In recognition of outstanding commitment to providing volunteer legal services for the poor and disadvantaged in Massachusetts, the Supreme Judicial Court Standing Committee on Pro Bono Legal Services presented the eighth annual Adams Pro Bono Publico Awards to Attorneys Andrew P. Cornell of Arlington, Justin Dion of Longmeadow, and Margaret M. Pinkham of Woburn. Supreme Judicial Court Justice Francis X. Spina presented the awards to the three recipients in front of their colleagues and family members at a ceremony today in the John Adams Courthouse.
“This year’s pro bono award recipients have realized the role of public citizen idealized by the rules of professional conduct in its call to arms for equal justice under law. Their hard work, enormous sacrifice, and ingenuity have brought hope to many who are burdened by poverty or near poverty. Their dedication is an inspiration and a challenge to all who are able and committed to provide harbor for those among us made vulnerable by the deep reach of the economic downturn,” stated Justice Spina.
Attorney Andrew P. Cornell, a solo practitioner in Cambridge, was recognized for his selfless commitment to provide access to justice for the disadvantaged and for his recruitment and mentorship of other attorneys in their volunteer pro bono legal work.
Attorney Justin H. Dion, of the Springfield office of Bacon Wilson, P.C., was awarded for his efforts to assist the poor in western Massachusetts during the current economic downturn. He is honored for his pro bono and leadership contributions to the Alliance Providers of Legal Services to Individuals Facing Foreclosure, among others.
Attorney Margaret M. Pinkham, a former partner in the Boston firm of Brown Rudnick Berlack Israels L.L.P., was recognized for her outstanding commitment and dedication to helping poor and disadvantaged individuals in need of legal services and for serving as a role model to other lawyers.
Since 1994, Mr. Cornell has been a pro bono attorney with Community Legal Services and Counseling Center where he has represented many indigent clients in family law cases. He has also taken family law cases on a pro bono basis through Senior Partners for Justice and has served as a pro bono Guardian Ad Litem in a joint project of the Probate and Family Court and Senior Partners designed to serve elderly people in need of guardians. A member of the Board of Directors for Transition House, a domestic violence shelter and service provider in Cambridge, he has provided pro bono representation to many Transition House program participants in their domestic violence cases. He has also been a volunteer mentor with the Women’s Bar Foundation Family Law Project for several years, and has provided guidance to new attorneys in handling domestic violence cases. Mr. Cornell is an adjunct professor of family law at New England Law/Boston.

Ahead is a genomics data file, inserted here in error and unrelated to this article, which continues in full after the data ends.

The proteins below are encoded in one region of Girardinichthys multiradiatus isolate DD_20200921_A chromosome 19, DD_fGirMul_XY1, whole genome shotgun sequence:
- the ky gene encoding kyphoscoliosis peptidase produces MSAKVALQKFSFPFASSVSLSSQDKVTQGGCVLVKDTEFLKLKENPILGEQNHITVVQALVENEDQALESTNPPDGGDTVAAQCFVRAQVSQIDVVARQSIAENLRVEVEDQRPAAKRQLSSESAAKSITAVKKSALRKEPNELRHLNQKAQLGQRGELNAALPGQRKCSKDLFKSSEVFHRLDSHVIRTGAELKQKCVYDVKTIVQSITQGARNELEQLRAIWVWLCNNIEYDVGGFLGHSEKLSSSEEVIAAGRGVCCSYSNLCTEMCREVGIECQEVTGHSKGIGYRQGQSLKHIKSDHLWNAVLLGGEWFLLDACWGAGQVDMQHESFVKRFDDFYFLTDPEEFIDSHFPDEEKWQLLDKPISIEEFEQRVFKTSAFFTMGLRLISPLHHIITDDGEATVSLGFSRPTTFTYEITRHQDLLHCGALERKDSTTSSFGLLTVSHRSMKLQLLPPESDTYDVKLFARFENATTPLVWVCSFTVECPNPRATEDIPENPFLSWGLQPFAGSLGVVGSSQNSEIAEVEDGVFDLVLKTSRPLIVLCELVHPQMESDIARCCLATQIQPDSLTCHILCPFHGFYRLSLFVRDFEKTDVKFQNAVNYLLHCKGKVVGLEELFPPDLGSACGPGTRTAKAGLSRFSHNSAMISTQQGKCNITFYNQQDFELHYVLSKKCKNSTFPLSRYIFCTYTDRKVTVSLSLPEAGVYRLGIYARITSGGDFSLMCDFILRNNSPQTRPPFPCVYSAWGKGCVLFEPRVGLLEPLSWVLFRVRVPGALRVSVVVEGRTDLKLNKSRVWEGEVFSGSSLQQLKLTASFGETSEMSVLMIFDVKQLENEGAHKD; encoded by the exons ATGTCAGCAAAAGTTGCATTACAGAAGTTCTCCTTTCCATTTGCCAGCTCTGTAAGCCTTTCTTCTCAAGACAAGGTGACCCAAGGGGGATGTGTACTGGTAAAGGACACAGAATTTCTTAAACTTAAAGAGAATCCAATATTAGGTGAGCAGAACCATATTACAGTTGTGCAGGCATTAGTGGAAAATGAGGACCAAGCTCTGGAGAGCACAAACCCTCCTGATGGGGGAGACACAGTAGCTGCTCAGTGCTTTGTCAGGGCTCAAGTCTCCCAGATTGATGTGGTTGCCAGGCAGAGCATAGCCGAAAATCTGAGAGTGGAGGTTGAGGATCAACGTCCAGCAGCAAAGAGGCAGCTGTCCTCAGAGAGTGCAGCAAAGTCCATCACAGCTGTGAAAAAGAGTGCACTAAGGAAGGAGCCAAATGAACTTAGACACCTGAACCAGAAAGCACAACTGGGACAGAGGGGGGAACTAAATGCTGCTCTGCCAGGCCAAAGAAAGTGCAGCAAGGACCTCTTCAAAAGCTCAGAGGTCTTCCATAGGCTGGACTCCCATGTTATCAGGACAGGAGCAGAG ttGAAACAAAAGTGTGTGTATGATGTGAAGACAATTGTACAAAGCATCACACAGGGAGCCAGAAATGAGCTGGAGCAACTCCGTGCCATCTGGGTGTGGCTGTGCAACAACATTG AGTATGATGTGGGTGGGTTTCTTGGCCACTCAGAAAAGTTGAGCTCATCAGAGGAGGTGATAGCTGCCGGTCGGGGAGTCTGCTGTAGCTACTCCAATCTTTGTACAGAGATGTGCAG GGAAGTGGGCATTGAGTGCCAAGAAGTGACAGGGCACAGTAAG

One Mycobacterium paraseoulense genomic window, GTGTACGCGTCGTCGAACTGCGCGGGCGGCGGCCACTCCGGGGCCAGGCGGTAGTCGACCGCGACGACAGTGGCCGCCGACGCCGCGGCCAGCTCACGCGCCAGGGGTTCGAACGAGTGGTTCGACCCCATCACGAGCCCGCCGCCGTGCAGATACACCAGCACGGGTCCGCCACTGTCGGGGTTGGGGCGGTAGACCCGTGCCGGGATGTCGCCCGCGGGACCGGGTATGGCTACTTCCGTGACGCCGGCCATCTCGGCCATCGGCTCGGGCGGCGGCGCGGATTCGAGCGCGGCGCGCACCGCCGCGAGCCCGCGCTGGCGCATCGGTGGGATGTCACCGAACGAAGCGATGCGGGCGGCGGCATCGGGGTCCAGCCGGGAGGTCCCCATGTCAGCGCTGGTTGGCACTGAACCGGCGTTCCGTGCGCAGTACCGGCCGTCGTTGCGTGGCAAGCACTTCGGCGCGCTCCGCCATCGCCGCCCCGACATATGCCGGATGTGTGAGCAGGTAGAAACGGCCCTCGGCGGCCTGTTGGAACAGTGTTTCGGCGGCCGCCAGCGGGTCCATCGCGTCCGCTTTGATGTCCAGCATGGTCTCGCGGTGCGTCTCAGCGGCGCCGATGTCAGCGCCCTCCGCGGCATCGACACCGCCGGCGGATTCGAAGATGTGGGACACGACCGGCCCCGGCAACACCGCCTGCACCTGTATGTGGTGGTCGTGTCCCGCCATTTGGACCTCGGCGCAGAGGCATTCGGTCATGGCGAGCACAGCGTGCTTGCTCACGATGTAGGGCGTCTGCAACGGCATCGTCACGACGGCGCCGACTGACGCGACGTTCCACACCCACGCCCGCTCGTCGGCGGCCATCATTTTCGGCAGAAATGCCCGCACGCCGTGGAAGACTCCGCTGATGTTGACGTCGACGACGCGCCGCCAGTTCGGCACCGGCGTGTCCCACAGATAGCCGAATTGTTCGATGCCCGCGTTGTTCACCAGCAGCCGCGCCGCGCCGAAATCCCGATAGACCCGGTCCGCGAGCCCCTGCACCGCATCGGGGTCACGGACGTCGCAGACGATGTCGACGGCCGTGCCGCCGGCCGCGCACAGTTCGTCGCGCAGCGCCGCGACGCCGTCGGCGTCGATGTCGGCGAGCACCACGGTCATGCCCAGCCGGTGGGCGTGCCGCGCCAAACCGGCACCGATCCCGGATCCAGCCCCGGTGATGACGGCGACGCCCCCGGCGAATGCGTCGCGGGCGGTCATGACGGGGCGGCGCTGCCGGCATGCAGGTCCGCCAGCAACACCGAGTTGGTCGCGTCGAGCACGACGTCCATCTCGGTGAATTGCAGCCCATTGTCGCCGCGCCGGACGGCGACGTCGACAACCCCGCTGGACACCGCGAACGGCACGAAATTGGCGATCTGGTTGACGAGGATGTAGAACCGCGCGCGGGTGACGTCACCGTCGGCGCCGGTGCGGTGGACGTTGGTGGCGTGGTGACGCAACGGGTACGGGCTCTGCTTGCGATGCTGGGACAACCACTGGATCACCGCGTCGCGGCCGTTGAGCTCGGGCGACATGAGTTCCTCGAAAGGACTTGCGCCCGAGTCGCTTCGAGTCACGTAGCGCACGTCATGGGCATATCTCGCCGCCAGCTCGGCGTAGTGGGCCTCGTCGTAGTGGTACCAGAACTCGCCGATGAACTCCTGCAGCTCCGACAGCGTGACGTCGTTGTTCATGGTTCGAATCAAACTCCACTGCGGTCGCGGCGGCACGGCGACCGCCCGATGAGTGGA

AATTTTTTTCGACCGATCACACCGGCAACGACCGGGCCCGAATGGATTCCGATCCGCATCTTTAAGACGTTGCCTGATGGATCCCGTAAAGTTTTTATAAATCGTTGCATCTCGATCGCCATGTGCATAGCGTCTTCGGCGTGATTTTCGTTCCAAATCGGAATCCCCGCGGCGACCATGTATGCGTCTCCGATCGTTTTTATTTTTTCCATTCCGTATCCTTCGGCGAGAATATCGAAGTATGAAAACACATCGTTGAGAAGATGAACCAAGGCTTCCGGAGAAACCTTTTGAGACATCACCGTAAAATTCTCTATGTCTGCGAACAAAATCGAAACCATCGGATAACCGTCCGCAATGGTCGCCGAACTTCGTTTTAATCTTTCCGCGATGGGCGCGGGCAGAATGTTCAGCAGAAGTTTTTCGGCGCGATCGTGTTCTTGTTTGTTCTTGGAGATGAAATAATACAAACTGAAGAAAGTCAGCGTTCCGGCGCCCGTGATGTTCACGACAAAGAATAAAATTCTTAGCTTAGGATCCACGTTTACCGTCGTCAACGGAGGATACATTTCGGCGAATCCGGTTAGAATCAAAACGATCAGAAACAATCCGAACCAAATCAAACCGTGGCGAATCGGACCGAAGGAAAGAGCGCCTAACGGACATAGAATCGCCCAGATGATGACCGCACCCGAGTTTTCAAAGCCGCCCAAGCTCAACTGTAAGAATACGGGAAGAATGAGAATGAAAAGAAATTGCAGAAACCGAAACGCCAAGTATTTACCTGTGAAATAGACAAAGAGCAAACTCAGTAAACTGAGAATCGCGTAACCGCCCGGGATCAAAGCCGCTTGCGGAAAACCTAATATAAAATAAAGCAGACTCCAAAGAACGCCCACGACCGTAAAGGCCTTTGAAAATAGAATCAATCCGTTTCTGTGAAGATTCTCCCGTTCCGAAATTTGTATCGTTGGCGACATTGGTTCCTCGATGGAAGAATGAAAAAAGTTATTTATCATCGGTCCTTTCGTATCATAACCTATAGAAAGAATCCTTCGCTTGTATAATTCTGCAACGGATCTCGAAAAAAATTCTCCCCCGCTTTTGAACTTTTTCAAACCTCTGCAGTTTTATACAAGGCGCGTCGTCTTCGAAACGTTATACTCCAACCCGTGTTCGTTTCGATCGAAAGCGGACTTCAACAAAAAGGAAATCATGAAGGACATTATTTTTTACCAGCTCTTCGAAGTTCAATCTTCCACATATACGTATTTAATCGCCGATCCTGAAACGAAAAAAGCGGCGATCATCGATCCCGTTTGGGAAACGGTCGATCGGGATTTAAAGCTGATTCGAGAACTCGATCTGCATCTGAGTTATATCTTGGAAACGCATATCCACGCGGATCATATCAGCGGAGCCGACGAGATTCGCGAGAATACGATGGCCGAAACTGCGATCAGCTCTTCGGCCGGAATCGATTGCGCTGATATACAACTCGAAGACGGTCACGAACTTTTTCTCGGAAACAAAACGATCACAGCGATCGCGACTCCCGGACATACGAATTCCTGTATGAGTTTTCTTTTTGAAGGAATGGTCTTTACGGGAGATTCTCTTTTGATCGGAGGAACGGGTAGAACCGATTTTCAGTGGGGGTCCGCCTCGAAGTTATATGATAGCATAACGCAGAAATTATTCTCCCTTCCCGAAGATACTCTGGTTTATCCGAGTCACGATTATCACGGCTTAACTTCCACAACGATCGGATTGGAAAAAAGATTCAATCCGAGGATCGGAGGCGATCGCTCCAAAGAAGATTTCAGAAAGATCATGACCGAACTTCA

A member of the Boston Bar Association and the Massachusetts Bar Association, Mr. Cornell holds a J.D. degree from New England Law /Boston (formerly New England School of Law) and a B.A. from Hampshire College.
Mr. Dion has provided leadership and pro bono services to the Alliance Providers of Legal Services to Individuals Facing Foreclosure. The Massachusetts Justice Project, the Hampden County Bar Association, the Massachusetts Fair Housing Center, and the Housing Assistance Project were instrumental in forming the Alliance two years ago. Through Mr. Dion’s efforts, the Hampden County Bar Association joined the Alliance as a formal partner. He has worked tirelessly to recruit, train and mentor attorneys working on the pro bono foreclosure panel, the Volunteer Lawyers Service of the Massachusetts Justice Project, the Dial-A-Lawyer foreclosure evenings and the attorney training programs sponsored by the Alliance. He has participated in all Dial-A-Lawyer events and serves as an advisor to Housing Assistance Project foreclosure prevention counselors. Mr. Dion also helped to establish the Hampden County Bar Bankruptcy Section. He is an adjunct professor at Western New England College of Law and associate professor of legal studies at Bay Path College. He also handles bankruptcy cases for the Volunteer Lawyer Services and leads Pro Se Bankruptcy Clinics for the Bankruptcy Court.
Mr. Dion is a member of the Hampden County Bar Association, the Massachusetts Bar Association, the Hartford County Bar Association, the Connecticut Bar Association, and the American Bar Association. He received a J.D. degree, magna cum laude, from Western New England College of Law, and M.A. and B.S. degrees from Southern Connecticut State University.
Ms. Pinkham practiced law at the law firm of Brown, Rudnick from 1993 -2009, and donated approximately 1,000 hours to pro bono legal representation. Among her pro bono clients are the Wrentham Association, 850 mentally retarded persons and their guardians whom she represents in a federal class action case, Ricci v. Okin. She has represented Rosie’s Place for fifteen years in a variety of matters. In 2005, she supervised summer law associates to the Boston Bar Association’s Lawyer of the Day program in Boston Housing Court, and in 2007 she helped develop the Trial Attorney program at the Housing Court in which attorneys represent clients through a summary process trial. A member of the Boston Bar Association, she served as the co-chair of that organization’s Litigation Section Pro Bono Committee from 2004 to 2007. She is also a member of the Connecticut, New Hampshire and New York Bar Associations.
Attorney Pinkham graduated with a J.D. degree, cum laude, from Suffolk University Law School and with a B.A. degree, cum laude, from Harvard College.